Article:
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  • Paul Elsley


In 2012, Blessings in a Backpack was established in Kingston to provide food assistance to families in need on the weekends. Children’s backpacks were filled with nutritious foods on Friday afternoons. Led by Kingston Coordinator, Paul Elsley, our president in our Centennial year, the program quickly became a favourite of Rotarian volunteers. The program changed its name in 2017 to Isthmus Kingston and, by that point, Rotarians were helping fund the program and were actively volunteering with its weekly operations. By 2020, Isthmus Kingston was feeding 215 children attending five local schools weekly.

When the pandemic hit in March of 2020, the schools were closed, and it quickly became clear that the regular delivery model would not work. Elsley took the challenge to the Rotary Centennial Committee. Celebratory plans had been put on hold, and Rotarians were looking to support a COVID-19 initiative that reflected one of Rotary’s areas of focus: Child and Maternal Health. Sensing this as an opportunity, a determined group of Rotarians hatched a new plan.

In April 2020, Isthmus Kingston moved its base of operations from the schools to the Food Sharing Project warehouse on Rigney Street. Healthy hampers of food were collected and packed weekly at the warehouse and subsequently delivered directly to the homes of families. The early success of these efforts encouraged others like the Food Sharing Project, Martha’s Table, and the Partners in Mission Foodbank to embrace a similar model.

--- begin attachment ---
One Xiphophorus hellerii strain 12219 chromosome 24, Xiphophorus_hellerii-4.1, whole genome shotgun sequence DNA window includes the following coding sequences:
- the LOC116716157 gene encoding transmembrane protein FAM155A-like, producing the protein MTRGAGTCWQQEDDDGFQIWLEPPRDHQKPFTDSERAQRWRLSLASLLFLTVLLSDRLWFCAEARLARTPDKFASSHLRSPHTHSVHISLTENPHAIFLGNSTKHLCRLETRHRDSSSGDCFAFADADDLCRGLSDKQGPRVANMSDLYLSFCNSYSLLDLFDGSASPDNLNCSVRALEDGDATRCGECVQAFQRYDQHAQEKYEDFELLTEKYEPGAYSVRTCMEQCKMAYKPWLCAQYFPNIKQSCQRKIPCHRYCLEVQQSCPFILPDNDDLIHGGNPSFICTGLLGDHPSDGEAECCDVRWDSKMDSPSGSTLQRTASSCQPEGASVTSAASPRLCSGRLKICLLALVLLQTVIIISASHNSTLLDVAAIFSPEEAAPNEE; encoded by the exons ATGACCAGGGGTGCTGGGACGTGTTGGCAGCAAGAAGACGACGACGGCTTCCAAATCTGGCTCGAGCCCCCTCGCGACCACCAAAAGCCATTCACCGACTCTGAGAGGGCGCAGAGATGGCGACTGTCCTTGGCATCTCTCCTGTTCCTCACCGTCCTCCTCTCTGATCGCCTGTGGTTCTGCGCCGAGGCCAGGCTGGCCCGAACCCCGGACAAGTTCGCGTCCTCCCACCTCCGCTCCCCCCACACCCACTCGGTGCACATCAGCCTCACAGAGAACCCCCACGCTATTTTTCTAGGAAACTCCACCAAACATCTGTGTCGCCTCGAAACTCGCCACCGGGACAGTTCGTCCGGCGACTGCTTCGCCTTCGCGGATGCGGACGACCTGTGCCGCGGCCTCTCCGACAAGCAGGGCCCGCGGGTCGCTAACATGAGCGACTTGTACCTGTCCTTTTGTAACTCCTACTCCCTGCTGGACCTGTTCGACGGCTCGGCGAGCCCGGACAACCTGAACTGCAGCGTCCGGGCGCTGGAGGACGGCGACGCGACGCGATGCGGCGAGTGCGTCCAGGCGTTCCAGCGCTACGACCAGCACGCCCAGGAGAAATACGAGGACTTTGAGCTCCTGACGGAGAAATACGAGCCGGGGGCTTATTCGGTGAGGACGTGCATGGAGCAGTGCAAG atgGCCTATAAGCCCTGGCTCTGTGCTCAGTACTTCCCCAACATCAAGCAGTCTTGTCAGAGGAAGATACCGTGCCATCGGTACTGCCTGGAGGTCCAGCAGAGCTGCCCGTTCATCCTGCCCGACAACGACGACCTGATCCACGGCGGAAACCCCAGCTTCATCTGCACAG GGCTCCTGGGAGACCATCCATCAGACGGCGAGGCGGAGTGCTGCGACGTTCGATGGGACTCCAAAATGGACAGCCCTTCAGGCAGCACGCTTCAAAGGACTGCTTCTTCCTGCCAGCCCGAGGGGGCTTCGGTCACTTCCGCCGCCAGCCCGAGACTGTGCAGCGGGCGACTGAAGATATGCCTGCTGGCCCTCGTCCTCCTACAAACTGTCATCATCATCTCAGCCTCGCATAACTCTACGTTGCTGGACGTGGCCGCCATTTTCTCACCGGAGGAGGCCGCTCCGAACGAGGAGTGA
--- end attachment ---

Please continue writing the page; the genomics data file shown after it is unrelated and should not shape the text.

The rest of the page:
Other key community partners included Lionhearts, Inc. which provided loaves of bread and other rescued foods each week and gave access to one of their delivery vans. The Robinson Community Garden, owned by Rotarian Bernie Robinson, provided hundreds of pounds of fresh vegetables, some of which were harvested by Rotarian volunteers. Local businesses like Cobbs Bakery, the Wholesale Club, and Grant’s No Frills provided healthy food items either at cost or as a donation.

The highlight of the project came during the final week of the summer. The regular community back-to-school backpack campaign was shut down because of the pandemic. Costco, Staples, and other businesses were keen to provide backpacks and supplies, but there was no one to lead. At this point, the United Way, knowing that Rotary had a delivery model established for the children most in need, asked if we would take it on. The project partners quickly said yes and, in addition to the food hampers, delivered backpacks and supplies to families in the program.

The project regularly fed nearly 600 food-insecure families including 1,500 children. Rotarians and Friends of Rotary donated $32,500 toward the project, close to 40% of the budget. There were 65 Rotarians from all four clubs and the two Rotaract clubs who donated their time phoning families, collecting food, packing the hampers, and delivering them to homes. And the program continues to this day. It serves as a classic example of what can be achieved when Rotarians inject their knowledge, ideas, resources, and energy to overcome an obstacle and commit to our principle of Service Above Self.

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